Creating a Cottage Garden for the North

As winter drags on, this chilly weekend would be a great time to think about garden design. A cottage garden is charming, productive and can be adapted to many house styles.

Cool, but not cottage. This beautiful formal planting enhanced a very formal Minneapolis home.

Cool, but not cottage. This beautiful formal planting enhanced a very formal Minneapolis home.

If your house is tall, imposing and formal, you may want to stop reading here. A formal house almost demands symmetrical plantings, pairs of urns near the front door and other more dignified plantings. Go with it, and embrace your house’s inner Downton Abbey. The same restriction may apply to houses with a mid-century modern aesethetic. Don Draper was not the kind of guy to plant peonies or let his cosmos go crazy in the garden.

For many other house styles, an English-style cottage garden is possible with a few tweaks to account for our northern climate and your own home’s style.

A Cozy Garden

Cottage gardens have always been popular. They’re lush and, at the same time, cozy. They evoke the past and seem to envelop a home in color and warmth. While cottage gardens started as strictly necessary spaces where cottagers grew vegetables, fruits and medicinal and culinary herbs, today many gardeners think of cottage gardens as largely ornamental spaces.

Tour goers check out a lush garden in front of a Minneapolis cottage.

Tour goers check out a lush garden in front of a Minneapolis cottage.

There are a few design elements typical in the cottage style, though these can be modified depending on your house and neighborhood. Cottage gardens are often front-yard spaces and are enclosed, either with a fence or with a hedge. The style is casual overall and plantings within the cottage garden tend to be dense and lush, which adds to the full look and also keeps down weeds. A place to sit, whether a small patio or a spot on the porch near the garden, makes a cottage garden especially welcoming. A front gate would be delightful.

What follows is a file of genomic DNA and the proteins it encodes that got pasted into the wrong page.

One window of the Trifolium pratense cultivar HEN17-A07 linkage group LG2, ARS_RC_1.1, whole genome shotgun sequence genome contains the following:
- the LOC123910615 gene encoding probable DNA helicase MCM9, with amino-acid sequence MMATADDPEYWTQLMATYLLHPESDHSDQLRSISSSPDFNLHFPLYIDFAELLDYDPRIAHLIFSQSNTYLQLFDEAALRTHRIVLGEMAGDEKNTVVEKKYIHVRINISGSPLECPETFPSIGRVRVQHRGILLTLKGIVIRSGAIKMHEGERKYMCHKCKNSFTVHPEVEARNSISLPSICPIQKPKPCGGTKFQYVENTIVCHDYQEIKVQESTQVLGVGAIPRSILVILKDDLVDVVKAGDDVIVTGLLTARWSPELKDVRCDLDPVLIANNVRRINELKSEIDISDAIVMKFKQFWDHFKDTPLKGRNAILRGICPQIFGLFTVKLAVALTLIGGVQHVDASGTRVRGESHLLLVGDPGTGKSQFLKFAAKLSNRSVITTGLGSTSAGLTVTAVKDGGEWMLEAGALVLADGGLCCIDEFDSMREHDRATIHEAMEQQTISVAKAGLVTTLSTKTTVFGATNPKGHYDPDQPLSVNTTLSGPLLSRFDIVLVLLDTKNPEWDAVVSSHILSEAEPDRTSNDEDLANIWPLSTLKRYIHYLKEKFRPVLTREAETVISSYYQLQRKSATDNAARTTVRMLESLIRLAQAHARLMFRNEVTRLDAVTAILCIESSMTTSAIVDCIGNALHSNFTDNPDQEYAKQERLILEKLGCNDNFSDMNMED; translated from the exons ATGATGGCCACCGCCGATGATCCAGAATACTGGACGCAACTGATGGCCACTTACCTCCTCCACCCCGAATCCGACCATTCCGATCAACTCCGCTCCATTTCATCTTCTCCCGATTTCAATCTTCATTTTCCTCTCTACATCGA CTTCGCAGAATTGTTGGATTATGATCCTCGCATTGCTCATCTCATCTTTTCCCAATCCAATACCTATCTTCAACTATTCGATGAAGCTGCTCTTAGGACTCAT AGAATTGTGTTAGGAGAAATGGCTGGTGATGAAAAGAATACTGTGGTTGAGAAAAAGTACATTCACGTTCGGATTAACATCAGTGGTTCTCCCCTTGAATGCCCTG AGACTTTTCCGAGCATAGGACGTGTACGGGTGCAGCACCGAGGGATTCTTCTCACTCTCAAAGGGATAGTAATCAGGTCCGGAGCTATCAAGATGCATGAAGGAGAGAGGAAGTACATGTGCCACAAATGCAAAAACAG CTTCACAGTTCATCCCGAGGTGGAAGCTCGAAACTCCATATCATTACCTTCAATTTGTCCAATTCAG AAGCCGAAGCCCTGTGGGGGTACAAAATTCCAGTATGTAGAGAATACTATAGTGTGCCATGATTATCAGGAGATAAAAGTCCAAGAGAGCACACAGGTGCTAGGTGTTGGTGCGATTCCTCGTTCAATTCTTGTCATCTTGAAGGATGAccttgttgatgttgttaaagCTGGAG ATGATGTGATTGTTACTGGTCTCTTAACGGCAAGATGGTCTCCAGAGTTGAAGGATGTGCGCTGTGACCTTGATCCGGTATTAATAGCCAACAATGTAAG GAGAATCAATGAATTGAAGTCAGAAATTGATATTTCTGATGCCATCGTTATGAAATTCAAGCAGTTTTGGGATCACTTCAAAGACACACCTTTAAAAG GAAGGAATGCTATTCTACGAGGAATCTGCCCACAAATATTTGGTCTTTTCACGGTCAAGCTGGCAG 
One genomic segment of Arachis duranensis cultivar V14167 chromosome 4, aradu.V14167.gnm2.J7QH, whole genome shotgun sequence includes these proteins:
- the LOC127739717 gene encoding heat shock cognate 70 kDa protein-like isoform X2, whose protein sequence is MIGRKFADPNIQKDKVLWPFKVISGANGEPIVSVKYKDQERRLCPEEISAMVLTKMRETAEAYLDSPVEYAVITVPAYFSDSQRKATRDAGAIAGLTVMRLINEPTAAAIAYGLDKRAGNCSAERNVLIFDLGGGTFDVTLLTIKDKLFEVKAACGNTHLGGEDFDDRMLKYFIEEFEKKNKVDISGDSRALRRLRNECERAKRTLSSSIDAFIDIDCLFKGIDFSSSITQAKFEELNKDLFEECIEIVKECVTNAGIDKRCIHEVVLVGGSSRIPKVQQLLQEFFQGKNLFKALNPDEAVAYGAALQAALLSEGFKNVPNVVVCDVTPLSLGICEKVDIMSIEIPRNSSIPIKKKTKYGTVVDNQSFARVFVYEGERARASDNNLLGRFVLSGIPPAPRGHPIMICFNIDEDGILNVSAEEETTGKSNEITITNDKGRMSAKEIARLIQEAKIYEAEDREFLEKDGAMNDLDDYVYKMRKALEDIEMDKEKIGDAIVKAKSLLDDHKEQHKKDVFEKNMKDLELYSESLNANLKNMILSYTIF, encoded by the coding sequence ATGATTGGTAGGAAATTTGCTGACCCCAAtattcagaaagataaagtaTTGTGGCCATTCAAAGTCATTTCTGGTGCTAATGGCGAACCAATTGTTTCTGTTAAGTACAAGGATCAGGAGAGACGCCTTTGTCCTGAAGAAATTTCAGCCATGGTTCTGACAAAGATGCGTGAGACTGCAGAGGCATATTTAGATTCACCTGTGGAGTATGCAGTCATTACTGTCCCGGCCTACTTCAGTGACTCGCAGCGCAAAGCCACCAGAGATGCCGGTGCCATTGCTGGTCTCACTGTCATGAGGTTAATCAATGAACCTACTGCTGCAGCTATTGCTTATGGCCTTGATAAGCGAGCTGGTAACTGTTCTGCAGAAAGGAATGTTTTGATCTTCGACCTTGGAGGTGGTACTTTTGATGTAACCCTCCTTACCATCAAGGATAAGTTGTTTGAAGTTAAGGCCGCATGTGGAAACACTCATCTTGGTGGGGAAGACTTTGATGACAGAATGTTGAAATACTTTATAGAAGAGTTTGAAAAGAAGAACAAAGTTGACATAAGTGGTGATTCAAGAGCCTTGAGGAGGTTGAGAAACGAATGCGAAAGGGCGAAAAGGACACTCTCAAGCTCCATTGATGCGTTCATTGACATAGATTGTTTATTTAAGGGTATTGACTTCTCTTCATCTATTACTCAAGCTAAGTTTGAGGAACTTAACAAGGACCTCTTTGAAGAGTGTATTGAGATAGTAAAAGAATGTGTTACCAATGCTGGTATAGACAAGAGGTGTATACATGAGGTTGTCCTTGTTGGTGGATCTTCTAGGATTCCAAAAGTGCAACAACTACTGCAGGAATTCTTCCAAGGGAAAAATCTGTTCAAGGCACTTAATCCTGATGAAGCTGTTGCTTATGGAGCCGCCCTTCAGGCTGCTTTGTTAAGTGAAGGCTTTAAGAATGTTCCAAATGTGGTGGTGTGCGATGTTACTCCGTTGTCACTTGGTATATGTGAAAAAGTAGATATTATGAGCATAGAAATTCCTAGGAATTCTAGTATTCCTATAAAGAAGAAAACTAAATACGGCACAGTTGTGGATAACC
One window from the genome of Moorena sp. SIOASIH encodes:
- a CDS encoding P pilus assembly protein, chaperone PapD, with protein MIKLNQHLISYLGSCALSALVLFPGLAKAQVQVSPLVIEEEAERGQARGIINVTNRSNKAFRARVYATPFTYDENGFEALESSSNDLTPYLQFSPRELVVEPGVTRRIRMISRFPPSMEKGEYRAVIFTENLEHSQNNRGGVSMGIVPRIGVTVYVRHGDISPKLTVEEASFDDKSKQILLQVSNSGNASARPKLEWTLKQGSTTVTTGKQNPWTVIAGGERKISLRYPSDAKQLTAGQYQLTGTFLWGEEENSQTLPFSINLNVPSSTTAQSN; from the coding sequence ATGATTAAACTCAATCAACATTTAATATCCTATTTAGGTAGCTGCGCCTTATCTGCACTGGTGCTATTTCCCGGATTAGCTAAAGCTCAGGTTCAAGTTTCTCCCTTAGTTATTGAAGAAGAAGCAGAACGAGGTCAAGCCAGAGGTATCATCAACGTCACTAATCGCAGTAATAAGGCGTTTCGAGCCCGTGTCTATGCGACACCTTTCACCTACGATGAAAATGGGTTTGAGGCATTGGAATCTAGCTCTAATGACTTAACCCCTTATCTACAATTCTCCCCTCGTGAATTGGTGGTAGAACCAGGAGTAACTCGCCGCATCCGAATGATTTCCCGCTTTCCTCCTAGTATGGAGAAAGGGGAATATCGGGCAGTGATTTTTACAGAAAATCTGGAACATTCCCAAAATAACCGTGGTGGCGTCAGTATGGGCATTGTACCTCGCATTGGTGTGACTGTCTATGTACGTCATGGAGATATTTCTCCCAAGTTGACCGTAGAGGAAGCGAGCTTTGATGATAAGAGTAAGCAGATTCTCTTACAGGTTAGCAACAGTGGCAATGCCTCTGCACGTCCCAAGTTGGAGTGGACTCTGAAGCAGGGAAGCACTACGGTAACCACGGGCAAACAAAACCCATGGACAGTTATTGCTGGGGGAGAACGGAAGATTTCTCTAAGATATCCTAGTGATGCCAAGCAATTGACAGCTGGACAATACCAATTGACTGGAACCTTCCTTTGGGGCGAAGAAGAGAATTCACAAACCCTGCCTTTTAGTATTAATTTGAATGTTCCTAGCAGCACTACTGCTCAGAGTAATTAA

What could be more English than a delphinium?

What could be more English than a delphinium?

While some traditional English plants – European holly, for example – won’t survive in our area, others do well here, such as delphinium, or can be replaced with similar species. In a sunny location, good choices for a northern cottage garden would include black-eyed Susans, blanket flowers, purple coneflowers, sea hollies and yarrow, for example, as well as annuals like poppies, morning glories and nasturtiums and traditional biennial plants such as hollyhocks. Many of these plants are self-seeders, meaning that in a few years they will be mixed up together. You may need to do some editing (that is, weeding) of the garden, but that jumbled look is part of the charm of a cottage garden.

Herbs like mint are great in a cottage garden, but keep them contained or they will take over. These are in a garden box.

Herbs like mint are great in a cottage garden, but keep them contained or they will take over. These are in a garden box.

For herbs in a cottage garden, choose the ones you like best – parsley, basil and dill are good choices and favorites of pollinating insects. The wild spreading herbs – mints and chives, for example – might be best kept in pots, which can be arranged near the seating area or throughout the garden. Put a tomato plant amid the flowers or make a container of lettuce for eating as well as its pretty look.

If you would like to add tree fruits to your garden, choose a variety on dwarf rootstock, such as ‘State Fair’ or Honeycrisp™ apples or an Evans ‘Bali’ cherry. Or add strawberries or a plum tree – both very English and very delicious.

What’s your favorite garden style?

While this large home in a Twin Cities suburb hardly qualifies as a cottage, the cottage garden sensibility is in this garden space.

While this large home in a Twin Cities suburb hardly qualifies as a cottage, the cottage garden sensibility is in this garden space.

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